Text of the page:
Boris Johnson refuses to answer questions over why he avoided looking at photo of Leeds youngster on hospital floor
Boris Johnson has failed to explain why he found it difficult to look at the photo of four-year-old Jack Williment-Barr whose mother was forced to cover him with coats as he was left on the floor of Leeds General Infirmary A&E, despite being repeatedly questioned by journalists.
The photo of Jack laying on the hospital floor with an oxygen mask was first published by the Yorkshire Evening Post on Sunday and has since been picked up by a number of national newspapers.
But when the Prime Minister was this morning being interviewed by ITV News Political Correspondent Joe Pike in Grimsby, and was asked to look at a photo of Jack, Mr Johnson did not look down at the photo on Mr Pike's phone, instead saying he would "study it later" as he attempted to steer the conversation on to Tory investment in the NHS.
Jack’s mother Sarah Williment covered him with coats to keep warm as he waited for a bed at Leeds General Infirmary.
She had taken him there last Tuesday fearing he had pneumonia.
In a clip of the interview posted on Twitter, Mr Pike said to Mr Johnson: "You refuse to look at the photo. You've taken my phone and put it in your pocket Prime Minister."
Mr Johnson then took the phone out of his pocket, looked at the photo on the screen, and said: "It's a terrible, terrible photo. And I apologise obviously to the families and all those who have terrible experiences in the NHS.
"But what we are doing is supporting the NHS, and on the whole I think patients in the NHS have a much, much better experience than this poor kid has had.
"That's why we're making huge investments into the NHS, and we can only do it if we get Parliament going, if we unblock the current deadlock, and we move forward."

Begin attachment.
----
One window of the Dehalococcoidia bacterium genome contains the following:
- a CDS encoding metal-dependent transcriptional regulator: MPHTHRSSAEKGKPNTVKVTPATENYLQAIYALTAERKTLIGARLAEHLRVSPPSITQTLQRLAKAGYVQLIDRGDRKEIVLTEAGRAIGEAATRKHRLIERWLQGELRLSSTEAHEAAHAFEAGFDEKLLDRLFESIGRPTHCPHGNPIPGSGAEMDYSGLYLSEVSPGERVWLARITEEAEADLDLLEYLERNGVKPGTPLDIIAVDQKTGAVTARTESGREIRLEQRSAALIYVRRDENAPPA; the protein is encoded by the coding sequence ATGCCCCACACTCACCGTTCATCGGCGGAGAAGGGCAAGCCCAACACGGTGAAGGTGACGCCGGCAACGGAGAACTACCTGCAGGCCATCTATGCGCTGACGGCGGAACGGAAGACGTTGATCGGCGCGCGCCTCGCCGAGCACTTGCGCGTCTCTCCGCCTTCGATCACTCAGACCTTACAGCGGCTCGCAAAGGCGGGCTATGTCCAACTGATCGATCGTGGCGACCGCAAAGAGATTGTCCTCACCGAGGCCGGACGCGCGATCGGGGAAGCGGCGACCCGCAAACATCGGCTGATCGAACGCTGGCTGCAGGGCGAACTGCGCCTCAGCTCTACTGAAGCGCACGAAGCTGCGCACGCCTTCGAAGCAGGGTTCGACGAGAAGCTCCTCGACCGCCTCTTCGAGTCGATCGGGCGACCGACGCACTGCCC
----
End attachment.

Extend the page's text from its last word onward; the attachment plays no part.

But Mr Johnson did not escape scrutiny as during a press conference in his next campaign trail stop on Teesside he was asked by BBC Political Editor Laura Kuenssberg why he did not initially look at the photo.
However the PM again spoke on policy and answered: “I am very proud of what we are doing to rebuild Leeds General Infirmary. It will be a fantastic project. I hope everyone will vote for One Nation Conservatism.”
Mr Johnson was then questioned a second time, this time by ITV’s Paul Brand. Mr Brand said one of Mr Johnson’s “biggest challenges in this election is to persuade people [he] really [does] care”. He asked what taking Mr Pike’s phone away said about that.
But Mr Johnson said he had already answered the question and added: “We are not only investing in children’s services in Leeds. But we’re also rebuilding the whole Leeds Infirmary from top to bottom.”
Shadow health secretary Jonathan Ashworth said: "Refusing to even look at an image of a child suffering because of Conservative cuts to the NHS is a new low for Boris Johnson. It's clear he could not care less.
"Don't give this disgrace of a man five more years of driving our NHS into the ground. Sick toddlers like Jack deserve so much better."
Labour leader Jeremy Corbyn held up a copy of the Daily Mirror, which had followed up the Yorkshire Evening Post's coverage this morning, as he spoke at a rally in Bristol.
He said: "They've had nine years to sort this out."
Earlier, Mr Johnson apologised to "everybody who has a bad experience" in the NHS after the story of four-year-old Jack emerged.
Ms Williment said her son was eventually moved to a ward, where he waited for five hours on a trolley before a bed was found at 3am.
Diagnosed with flu and tonsillitis, Jack was allowed to be taken home at lunchtime.
She said: "I am frustrated about the system and the lack of beds, which I am presuming is due to a lack of funding to the NHS to deliver the services that are required."
Asked about the incident during an interview on LBC, the Prime Minister said: "Of course I sympathise very much and I apologise to everybody who has a bad experience.
"By and large I think the NHS do an amazing job and I think that they deserve all praise for the service they provide - but they do need investment and that's why we're doing it now.
"But they need investment from a one nation government that really cares and understands - that's us that cares and understands - and you need long-term funding."
Dr Yvette Oade, Chief Medical Officer at Leeds Teaching Hospitals NHS Trust, said: "We are extremely sorry that there were only chairs available in the treatment room, and no bed. This falls below our usual high standards, and for this we would like to sincerely apologise to Jack and his family."